Infrared Portraits and Depth-of-Field

Today’s Post by Joe Farace

And to answer your question: Yes, you can shoot portraits in infrared, if you’re ready for the unconventional results. The above color digital infrared image of my former muse, Tia Stoneman, was made with a Canon EOS 30D that had been converted to IR capture by LifePixel and an EF 85mm f/1.8 lens. To maximize depth-of-field, exposure was made in Aperture Priority mode  at 1/200 sec at f/16 and ISO 400.

One of the basic laws of imaging is that only one part of a three-dimensional object can truly be in focus at the image plane. Areas in front and behind that focus plane appear more or less in focus. At the point of critical focus, there is also a range of acceptable focus that is one-third in front of that point and two-thirds behind it.

If all of this is new to you: Depth-of-field increases as the lens aperture is stopped down (larger numbered apertures) and decreases as the lens aperture gets larger (smaller f/ numbers.) Sometimes called depth-of-focus, it’s also affected by the camera’s distance to the subject: Closer distances equal shallower DOF and it increases as the camera-to-subject distance increases.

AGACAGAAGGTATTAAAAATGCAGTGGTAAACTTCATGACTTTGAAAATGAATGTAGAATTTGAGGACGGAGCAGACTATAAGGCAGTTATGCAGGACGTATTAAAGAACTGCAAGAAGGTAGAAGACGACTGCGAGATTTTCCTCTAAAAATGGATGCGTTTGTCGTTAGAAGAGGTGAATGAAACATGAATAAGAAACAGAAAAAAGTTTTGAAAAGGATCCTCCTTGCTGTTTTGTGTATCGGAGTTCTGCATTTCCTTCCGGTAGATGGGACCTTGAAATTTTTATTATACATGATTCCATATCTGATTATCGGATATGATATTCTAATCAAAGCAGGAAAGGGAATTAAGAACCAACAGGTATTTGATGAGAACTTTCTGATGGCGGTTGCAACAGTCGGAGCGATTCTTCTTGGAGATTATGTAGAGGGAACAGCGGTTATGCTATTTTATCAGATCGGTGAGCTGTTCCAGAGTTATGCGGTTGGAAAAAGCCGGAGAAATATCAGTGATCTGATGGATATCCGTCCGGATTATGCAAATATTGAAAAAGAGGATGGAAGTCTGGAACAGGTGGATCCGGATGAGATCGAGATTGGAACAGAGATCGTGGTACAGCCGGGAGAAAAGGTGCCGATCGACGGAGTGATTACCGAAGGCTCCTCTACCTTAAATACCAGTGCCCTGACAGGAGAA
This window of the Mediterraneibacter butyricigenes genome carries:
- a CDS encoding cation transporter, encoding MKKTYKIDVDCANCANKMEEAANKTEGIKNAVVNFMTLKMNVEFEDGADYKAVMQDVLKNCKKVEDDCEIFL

Photo at left: What do those colors (and her hair) that Tia is wearing look like under normal light using conventional capture methods? The image at left was shot about 15-feet to the left of the wall seen in the top photograph. It was made just a few minutes before the infrared shot with a Canon EOS 50D and EF 28-105mm lens (at 53mm) with an exposure of 1/250 sec at f/11 and ISO 800.

Life Pixel does a great job with IR conversions and have done most of my Canon DSLRs and all of my Panasonic Lumix G-series cameras. This is not a paid or sponsored endorsement, just my experience.

My book, The Complete Guide to Digital Infrared Photography is currently out-of-print but used copies are available from Amazon for $11.64 as I write this. My book Creative Digital Monochrome Effects has a chapter on IR photography and is available from Amazon with used copies selling for $1.82, less than you’ll spend on that next coffee at Starbucks.